A compromised password, especially without other critical security measures in place, is one of the largest security risks. Some of the biggest hacks have occurred due to compromised credentials from companies with low password management maturity levels. Our password management maturity model helps you understand your own maturity level and the next steps to achieving higher levels.
Passwords are among the easiest ways into a company’s network. Many companies never reach higher than mid-maturity on the Password Management Maturity Model. In companies whose overall cybersecurity maturity is low, the password is all one needs to have access to everything. With no secure remote access or security zones to speak of, your easiest vulnerability is also your most damaging.
OT finds itself uniquely challenged due to aging equipment that wasn’t ready for the complex digital age ahead of it. Those assets often have simple passwords with limited options to add complexity. Sometimes default passwords are used across a fleet of devices. This leaves many critical assets as an easy point of entry.
IT has its own challenges. Passwords remain stagnant, perhaps using the same one across applications or devices, with no steps in place to authenticate the user. A lack of documentation means things easily slip through the cracks and the vulnerability becomes obscured in the noise.
What is a Password Management Maturity Model
Our Password Management Maturity Model acts as a general guide to understanding your current maturity level and as an outline for attaining higher levels of password management maturity. It encompasses both functionality and features needed to scale each level and is broken into five distinct maturity levels.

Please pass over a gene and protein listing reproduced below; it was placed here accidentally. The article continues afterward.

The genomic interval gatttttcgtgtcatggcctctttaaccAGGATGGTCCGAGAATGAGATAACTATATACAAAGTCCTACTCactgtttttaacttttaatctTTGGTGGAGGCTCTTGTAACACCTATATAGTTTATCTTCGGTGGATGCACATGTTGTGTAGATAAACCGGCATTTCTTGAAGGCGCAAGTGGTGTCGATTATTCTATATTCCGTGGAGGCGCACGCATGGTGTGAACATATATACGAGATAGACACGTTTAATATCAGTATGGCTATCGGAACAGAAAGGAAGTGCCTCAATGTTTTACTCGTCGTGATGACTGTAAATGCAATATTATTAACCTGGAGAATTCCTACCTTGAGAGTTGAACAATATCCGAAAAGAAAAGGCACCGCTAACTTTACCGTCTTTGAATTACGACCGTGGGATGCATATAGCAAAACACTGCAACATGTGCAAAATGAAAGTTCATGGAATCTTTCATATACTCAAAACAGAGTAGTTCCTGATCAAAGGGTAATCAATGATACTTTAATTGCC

Each level builds on the last, layering in additional complexity and security measures to reduce threats from compromised passwords or prevent a password being compromised in the first place. Some elements in the maturity model also make compliance requirements – like password rotations – easier to manage.
Password Management Maturity Model Stages
PWM Maturity Level 0
At level 0 in the password management maturity model, you are highly vulnerable to attacks. There is no official structure to managing passwords and nothing is done to mitigate risks caused by poor password management hygiene.
This is compounded by other challenges, particularly in OT, for industrial control systems. Aging technology whose password requirements are limited to just a few characters and only upper case, for instance, are among the limitations that leave them easily cracked.
Even more, sometimes there are just a few usernames or only one per device, meaning everyone knows the password. Understanding who accessed the asset and when is impossible to know. Your vulnerabilities from contractors or terminated employees having this access add even more factors of threat.
There are no password rotations at this level, no complexity requirements and often the passwords are default across devices. You are your most vulnerable here.
PWM Maturity Level 1
Much like level 0, at level 1 many of your vulnerabilities remain the same, but some sophistication starts being implemented. Non-default passwords are now in use, however due to a lack of password rules they are still very easily cracked.
There is still little documentation of passwords nor is there any rotation. The passwords are set and remain. The limitations of everyone using the same password for the same endpoint remain. Your insights into who is doing what on your network remain incredibly limited.
PWM Maturity Level 2